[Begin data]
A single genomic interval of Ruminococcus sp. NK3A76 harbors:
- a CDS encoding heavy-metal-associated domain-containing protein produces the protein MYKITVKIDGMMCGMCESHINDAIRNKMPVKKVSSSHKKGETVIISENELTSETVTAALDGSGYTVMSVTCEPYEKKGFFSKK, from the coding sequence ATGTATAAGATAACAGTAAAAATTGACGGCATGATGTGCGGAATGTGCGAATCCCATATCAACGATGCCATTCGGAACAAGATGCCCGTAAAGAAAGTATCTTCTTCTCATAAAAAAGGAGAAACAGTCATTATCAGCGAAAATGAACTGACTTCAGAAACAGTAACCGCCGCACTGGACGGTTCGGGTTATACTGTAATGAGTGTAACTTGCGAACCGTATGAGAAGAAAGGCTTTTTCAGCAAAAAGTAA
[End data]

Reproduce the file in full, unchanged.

A single genomic interval of Ruminococcus sp. NK3A76 harbors:
- a CDS encoding heavy-metal-associated domain-containing protein produces the protein MYKITVKIDGMMCGMCESHINDAIRNKMPVKKVSSSHKKGETVIISENELTSETVTAALDGSGYTVMSVTCEPYEKKGFFSKK, from the coding sequence ATGTATAAGATAACAGTAAAAATTGACGGCATGATGTGCGGAATGTGCGAATCCCATATCAACGATGCCATTCGGAACAAGATGCCCGTAAAGAAAGTATCTTCTTCTCATAAAAAAGGAGAAACAGTCATTATCAGCGAAAATGAACTGACTTCAGAAACAGTAACCGCCGCACTGGACGGTTCGGGTTATACTGTAATGAGTGTAACTTGCGAACCGTATGAGAAGAAAGGCTTTTTCAGCAAAAAGTAA